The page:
Illinois governor set to sign bill requiring dog behavior training for police

August 6, 2013

A bill that would require Illinois police officers to receive mandatory training in dog behavior is now on the desk of Governor Pat Quinn, Chicago Tribune reported August 6.

The new law would require the Illinois Law Enforcement Training and Standards Board to approve non-lethal guidelines that will require dog behavior training for police officers.

The bill, which was originally intended to help Cook County sheriff’s deputies break up dog fighting rings, will teach officers how to read a dogs body language. Hopefully, this will train police officers in the difference between an attacking dog, and one running up to say hello.

Illinois officers will be trained in non-lethal methods in dealing with dogs, in an effort to keep both officers and family dogs safe.

No one wants an officer to suffer a dog attack, but too many dogs are being shot by police who mistake a friendly dog with a dog ready to take a bite out of an officer.

Statistics now show there are more dogs shot in Chicago than in New York or Los Angeles, but no cause for this has been determined.

It’s hard on officers who have to think quickly when they’re faced with a growling, teeth-baring dog. While many officers have family dogs at home, this training will educate them in how to react around dogs they don’t know.

A spokesman for the Fraternal Order of Police, Pat Camden, believes police officers and dog owners need to work together to prevent dogs being shot by police. Camden isn’t against this type of dog behavior training, but he also believes dog owners should do their part in controlling their dogs.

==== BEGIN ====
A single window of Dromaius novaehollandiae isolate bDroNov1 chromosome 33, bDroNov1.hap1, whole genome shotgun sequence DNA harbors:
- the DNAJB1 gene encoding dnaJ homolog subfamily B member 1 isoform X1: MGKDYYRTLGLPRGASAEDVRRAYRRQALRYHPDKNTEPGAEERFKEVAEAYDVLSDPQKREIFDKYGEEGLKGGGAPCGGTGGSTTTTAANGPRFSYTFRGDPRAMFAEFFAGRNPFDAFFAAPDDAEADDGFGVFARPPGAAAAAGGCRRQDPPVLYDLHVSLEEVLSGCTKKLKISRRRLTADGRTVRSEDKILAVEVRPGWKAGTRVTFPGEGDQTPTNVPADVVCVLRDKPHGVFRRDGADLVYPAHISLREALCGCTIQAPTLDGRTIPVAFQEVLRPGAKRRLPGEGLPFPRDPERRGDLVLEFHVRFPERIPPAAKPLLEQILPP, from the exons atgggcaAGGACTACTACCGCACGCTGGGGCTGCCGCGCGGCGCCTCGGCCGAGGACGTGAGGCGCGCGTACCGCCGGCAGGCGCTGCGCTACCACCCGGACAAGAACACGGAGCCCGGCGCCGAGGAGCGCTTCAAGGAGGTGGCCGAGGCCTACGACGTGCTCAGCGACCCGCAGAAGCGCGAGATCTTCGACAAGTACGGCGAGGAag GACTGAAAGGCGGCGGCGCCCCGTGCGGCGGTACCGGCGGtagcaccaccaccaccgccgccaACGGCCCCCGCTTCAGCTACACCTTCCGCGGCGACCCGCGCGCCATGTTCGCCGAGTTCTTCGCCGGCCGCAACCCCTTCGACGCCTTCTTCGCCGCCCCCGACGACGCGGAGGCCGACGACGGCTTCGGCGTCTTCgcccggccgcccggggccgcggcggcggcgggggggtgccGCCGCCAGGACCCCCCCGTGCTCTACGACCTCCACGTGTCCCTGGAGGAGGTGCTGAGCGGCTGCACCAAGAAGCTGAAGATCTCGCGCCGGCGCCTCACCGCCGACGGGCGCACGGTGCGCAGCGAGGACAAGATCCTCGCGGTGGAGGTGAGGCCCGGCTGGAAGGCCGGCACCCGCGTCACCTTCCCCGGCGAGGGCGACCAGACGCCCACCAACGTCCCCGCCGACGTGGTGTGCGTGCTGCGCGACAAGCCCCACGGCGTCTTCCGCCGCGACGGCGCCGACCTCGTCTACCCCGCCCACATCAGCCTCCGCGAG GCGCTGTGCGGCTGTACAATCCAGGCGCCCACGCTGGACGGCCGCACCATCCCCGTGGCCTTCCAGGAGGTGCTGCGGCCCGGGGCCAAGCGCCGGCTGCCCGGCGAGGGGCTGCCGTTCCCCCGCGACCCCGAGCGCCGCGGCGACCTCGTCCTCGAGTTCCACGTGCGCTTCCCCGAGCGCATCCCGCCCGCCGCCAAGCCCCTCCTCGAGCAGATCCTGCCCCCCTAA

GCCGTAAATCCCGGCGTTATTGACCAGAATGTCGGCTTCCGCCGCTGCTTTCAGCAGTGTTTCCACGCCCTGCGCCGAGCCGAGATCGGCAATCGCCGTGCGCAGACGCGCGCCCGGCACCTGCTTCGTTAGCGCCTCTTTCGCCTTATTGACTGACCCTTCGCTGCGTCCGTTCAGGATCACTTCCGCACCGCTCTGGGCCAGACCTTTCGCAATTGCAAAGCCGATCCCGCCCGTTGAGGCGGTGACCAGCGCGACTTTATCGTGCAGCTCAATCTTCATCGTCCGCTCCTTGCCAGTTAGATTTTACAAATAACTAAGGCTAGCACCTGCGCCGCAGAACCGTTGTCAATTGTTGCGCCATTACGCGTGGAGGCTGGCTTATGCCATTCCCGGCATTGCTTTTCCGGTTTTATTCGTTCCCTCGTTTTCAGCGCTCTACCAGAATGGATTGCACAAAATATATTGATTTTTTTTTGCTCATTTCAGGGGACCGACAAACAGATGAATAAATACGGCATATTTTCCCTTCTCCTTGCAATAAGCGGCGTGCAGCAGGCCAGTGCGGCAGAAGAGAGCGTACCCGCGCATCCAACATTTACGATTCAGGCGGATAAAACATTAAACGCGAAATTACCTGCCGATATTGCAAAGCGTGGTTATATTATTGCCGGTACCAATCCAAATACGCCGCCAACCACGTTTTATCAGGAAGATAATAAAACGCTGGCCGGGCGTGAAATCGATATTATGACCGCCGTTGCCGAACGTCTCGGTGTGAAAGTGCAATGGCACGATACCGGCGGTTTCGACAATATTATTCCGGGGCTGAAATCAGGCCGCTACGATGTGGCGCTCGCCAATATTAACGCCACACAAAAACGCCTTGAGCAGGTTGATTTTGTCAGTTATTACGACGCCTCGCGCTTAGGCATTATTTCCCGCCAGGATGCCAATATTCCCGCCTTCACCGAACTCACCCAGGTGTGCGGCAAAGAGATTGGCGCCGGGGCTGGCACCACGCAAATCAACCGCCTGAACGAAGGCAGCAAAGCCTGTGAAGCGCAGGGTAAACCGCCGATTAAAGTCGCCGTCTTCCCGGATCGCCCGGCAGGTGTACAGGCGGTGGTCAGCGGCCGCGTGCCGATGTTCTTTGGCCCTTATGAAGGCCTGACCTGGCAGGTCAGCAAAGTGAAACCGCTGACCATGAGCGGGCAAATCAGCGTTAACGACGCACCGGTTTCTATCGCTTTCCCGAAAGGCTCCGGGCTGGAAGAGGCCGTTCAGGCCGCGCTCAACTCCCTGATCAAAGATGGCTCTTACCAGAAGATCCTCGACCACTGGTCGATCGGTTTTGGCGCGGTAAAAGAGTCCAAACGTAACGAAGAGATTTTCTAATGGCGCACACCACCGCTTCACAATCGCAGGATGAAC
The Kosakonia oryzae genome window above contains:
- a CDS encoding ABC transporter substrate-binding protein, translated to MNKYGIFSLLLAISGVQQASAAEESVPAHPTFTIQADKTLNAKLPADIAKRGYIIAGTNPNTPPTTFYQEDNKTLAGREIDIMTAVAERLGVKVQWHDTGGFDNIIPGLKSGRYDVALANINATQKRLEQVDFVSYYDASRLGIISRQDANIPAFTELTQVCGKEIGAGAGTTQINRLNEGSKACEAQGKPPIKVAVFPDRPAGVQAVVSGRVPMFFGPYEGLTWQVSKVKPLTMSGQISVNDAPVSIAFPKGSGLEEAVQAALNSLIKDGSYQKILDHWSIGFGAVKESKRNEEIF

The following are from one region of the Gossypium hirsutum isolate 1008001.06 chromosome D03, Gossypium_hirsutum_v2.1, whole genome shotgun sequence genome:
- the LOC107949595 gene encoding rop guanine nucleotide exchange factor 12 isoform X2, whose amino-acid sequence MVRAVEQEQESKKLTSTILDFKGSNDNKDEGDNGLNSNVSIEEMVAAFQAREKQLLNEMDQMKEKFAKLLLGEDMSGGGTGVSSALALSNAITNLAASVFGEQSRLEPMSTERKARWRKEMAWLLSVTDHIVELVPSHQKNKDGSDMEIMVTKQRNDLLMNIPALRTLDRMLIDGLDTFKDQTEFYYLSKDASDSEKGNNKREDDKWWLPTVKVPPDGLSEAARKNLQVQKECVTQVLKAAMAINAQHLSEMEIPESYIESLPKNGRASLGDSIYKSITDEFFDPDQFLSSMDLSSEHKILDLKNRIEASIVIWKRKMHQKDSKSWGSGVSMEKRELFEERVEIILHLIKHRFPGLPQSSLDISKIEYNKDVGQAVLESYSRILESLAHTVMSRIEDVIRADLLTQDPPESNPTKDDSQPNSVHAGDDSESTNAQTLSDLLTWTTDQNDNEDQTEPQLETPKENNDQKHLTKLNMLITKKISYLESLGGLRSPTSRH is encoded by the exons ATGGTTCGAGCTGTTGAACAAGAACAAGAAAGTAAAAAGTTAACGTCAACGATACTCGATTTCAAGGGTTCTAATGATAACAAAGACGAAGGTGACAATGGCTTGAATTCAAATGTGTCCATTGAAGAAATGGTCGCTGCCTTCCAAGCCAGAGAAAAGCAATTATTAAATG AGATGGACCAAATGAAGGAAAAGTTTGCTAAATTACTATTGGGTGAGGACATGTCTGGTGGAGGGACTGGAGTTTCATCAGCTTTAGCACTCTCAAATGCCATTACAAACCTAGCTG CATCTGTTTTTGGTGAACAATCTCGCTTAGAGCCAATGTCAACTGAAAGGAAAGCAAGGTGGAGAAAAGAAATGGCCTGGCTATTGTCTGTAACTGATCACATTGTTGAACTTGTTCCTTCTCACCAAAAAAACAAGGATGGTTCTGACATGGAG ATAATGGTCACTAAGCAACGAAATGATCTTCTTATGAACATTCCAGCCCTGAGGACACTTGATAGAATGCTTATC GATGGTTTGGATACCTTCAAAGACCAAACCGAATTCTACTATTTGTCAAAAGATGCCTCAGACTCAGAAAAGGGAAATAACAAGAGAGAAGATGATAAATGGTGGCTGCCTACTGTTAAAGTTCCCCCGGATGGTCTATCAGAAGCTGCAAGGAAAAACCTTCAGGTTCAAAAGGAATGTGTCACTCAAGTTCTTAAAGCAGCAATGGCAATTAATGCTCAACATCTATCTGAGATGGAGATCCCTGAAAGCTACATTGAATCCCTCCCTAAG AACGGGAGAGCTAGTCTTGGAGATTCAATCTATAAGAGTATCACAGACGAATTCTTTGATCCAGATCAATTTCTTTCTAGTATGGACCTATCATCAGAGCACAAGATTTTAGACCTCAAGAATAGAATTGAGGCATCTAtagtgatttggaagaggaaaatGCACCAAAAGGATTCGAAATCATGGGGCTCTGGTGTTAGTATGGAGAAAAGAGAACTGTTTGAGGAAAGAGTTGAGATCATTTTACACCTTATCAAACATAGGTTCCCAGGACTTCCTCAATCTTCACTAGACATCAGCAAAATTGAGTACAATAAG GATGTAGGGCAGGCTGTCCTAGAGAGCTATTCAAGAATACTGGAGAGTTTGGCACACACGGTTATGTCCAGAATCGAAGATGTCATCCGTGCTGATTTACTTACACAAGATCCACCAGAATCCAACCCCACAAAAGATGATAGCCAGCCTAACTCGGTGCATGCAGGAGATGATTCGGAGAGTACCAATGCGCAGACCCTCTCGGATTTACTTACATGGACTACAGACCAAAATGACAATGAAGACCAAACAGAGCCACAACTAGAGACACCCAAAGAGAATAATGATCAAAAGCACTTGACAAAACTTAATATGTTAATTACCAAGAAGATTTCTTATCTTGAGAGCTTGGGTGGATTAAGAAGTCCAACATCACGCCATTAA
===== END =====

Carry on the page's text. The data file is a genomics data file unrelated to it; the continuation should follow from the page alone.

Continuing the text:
Adam Collins, a spokesman for the Chicago Police Department, said that officers undergo extensive use of force training, which includes how to handle dangerous dogs.

Illinois, especially Chicago, needs this bill, and officers need to receive more training immediately.

A federal jury awarded a Chicago family $333,000 in 2011, that resulted in a 2009 incident where a dog was shot during a South Side home search where no criminal activity took place. That suit alleged excessive force and false arrests. The city was also found guilty on Fourth Amendment violations, resulting from illegal seizure when police shot and killed the family dog.

A Chicago dog shooting is still under investigation after a 7-month-old bull terrier puppy named Colonel was shot by police last December. Al and Barbara Phillips’ prize puppy was shot by as officer as the officer was writing Al a parking ticket.

The officer said Colonel ran out of the home, where the 20-pound dog attacked him. In an interview with the Chicago Tribune, Barbara Phillips stated

“With no warning, (Colonel) was shot in the hind leg and in his stomach.”

Colonel survived the shooting, and the family now has a lawsuit against the city.

Training for police in dog behavior should be required for all officers. Other states need to enact legislation making it mandatory.

Unfortunately, once a bill such as this passes, there’s usually a very long wait before police receive mandatory training. Unfortunately, this means many more dogs may die at the hands of untrained police officers.

 

 

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